Kalama features a full-service marina within walking distance of the downtown restaurants, grocery stores and antique shops. Further downriver, the sandy beach on the Carrols Channel side of Cottonwood Island is a popular boat camping area. The Rainier City Dock across the river provides a ramp and moorage, with restaurants, grocery stores, gas stations and the six-acre Rainier River Park.

Crims Island to Harrington Point

This section of the Columbia offers the most interesting palate of scenic cruising waters. It contains many islands, miles of backwater sloughs, the 35,000-acre Lewis and Clark National Wildlife Refuge…plus the historical riverside communities of Cathlamet, Skamokawa, Westport and Clatskanie.

Skamokawa, a quaint fishing village just downstream from Cathlamet, features the Lower River Life Interpretive Center and is also close to the Julia Butler Hansen Wildlife Refuge, known for its rare herd of Columbia White Tail deer.

Clatskanie is accessible via Beaver Slough, off the east end of Wallace Island. This moorage offers bird watching in Clatskanie Marshland, beach combing, and the historic tunnels and ferry to the Washington side at nearby Westport. Traveling boaters can tie-up at Hump’s Restaurant and find groceries and fuel within walking distance.

Harrington Point to Tongue Point

Located just around the bend from Astoria is a huge bay on the south side of Mott Island at Tongue Point. It has become a favorite anchorage for wildlife lovers.

In Astoria, moor at the West Mooring basin and take advantage of facilities for marine sewage pump out, fuel, and some fine restaurants nearby. Additional moorage is available at the East Mooring Basin, located two miles upstream from the Astoria Bridge. Visiting boaters will find many attractions within easy walking distance, including the maritime museum, the Flavel House, Clatsop County Historical Museum and walking tours of the city’s working waterfront and historical homes.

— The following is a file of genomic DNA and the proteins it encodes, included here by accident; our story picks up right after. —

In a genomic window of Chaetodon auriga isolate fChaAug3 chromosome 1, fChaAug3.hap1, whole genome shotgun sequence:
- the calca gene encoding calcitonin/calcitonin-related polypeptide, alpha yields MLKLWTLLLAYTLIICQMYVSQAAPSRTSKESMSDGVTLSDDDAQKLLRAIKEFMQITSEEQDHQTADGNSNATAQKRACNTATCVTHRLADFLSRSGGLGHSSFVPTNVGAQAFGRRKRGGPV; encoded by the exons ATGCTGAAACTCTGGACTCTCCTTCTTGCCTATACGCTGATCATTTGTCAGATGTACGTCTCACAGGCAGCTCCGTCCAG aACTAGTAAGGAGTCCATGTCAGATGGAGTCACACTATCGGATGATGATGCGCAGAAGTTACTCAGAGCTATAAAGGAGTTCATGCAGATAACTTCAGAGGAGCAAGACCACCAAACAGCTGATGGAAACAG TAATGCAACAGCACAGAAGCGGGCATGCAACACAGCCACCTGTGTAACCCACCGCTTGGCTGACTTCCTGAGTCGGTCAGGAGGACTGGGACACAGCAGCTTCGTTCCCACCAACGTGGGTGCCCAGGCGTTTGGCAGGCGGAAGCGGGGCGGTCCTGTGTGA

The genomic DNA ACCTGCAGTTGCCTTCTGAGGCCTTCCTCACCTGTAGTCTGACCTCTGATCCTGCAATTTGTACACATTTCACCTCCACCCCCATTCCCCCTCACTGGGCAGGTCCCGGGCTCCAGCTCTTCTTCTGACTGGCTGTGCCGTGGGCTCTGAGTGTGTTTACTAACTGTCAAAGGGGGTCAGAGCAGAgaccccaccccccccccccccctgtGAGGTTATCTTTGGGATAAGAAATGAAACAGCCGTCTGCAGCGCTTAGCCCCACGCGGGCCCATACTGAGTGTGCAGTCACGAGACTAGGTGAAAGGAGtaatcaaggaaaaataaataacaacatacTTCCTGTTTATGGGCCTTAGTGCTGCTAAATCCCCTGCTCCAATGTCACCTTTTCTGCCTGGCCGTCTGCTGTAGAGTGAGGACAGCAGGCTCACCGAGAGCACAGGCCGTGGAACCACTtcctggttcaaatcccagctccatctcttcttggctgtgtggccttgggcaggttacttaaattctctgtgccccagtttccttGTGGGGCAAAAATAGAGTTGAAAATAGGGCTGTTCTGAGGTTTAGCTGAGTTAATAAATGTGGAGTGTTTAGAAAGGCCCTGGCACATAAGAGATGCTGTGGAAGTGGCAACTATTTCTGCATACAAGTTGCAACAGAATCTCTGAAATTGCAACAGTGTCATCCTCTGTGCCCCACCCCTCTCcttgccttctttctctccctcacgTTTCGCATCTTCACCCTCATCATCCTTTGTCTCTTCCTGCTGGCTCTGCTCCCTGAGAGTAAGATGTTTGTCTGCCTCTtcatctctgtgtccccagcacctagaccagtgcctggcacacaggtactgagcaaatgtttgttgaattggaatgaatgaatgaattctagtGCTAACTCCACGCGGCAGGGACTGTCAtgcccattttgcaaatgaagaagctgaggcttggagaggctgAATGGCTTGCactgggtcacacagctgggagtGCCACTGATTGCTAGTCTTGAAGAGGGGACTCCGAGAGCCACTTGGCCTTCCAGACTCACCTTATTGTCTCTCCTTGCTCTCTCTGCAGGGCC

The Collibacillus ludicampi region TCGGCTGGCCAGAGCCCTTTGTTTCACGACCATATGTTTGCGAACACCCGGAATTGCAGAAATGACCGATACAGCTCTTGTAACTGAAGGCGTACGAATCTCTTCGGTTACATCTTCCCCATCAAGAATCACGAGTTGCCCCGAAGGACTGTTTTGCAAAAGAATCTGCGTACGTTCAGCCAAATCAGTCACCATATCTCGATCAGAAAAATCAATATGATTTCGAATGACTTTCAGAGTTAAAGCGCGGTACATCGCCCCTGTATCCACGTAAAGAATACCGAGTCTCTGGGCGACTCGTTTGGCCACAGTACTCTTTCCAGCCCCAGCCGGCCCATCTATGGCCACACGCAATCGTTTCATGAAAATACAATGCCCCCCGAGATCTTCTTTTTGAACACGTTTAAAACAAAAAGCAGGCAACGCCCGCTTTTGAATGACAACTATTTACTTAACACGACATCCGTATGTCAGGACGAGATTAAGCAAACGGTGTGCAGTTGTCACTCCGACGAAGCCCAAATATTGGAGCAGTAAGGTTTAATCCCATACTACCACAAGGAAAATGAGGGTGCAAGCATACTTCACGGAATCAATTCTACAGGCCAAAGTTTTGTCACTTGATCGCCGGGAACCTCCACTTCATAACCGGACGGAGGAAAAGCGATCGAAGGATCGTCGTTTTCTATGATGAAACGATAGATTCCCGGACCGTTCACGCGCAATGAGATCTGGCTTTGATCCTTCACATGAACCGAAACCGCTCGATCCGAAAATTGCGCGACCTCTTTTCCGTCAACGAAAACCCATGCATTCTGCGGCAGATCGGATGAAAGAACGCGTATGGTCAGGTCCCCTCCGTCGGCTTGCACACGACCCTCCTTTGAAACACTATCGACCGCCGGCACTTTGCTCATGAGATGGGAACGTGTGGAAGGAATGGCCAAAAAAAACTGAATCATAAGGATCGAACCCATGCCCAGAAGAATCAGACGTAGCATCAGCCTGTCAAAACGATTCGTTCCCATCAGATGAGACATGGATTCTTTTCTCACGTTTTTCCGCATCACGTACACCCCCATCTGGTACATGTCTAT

Sailboat on river
A lone sailboat cruises the Columbia River near Hood River, Oregon.

Upriver to Bonneville Dam

The dramatic Columbia River Gorge is the centerpiece of this scenic river corridor, where steep, forested slopes and basalt cliffs climb to nearly 4,000 feet, rivaling any river trip in the world. Traveling east, a favorite destination for many Portland boaters is Government Island Dock and Bartlett Landing.

Other popular spots upriver include the Camas-Washougal Marina at Parks Landing, Rooster Rock moorage near Multnomah Falls, and the 848-foot Beacon Rock, located about 34 miles from Portland. For many boaters, the experience of cruising another four miles upriver and through the locks at Bonneville Dam may be a major goal.

Dog with sign
A creative sign at the Hood River Marina gets the doggone message across.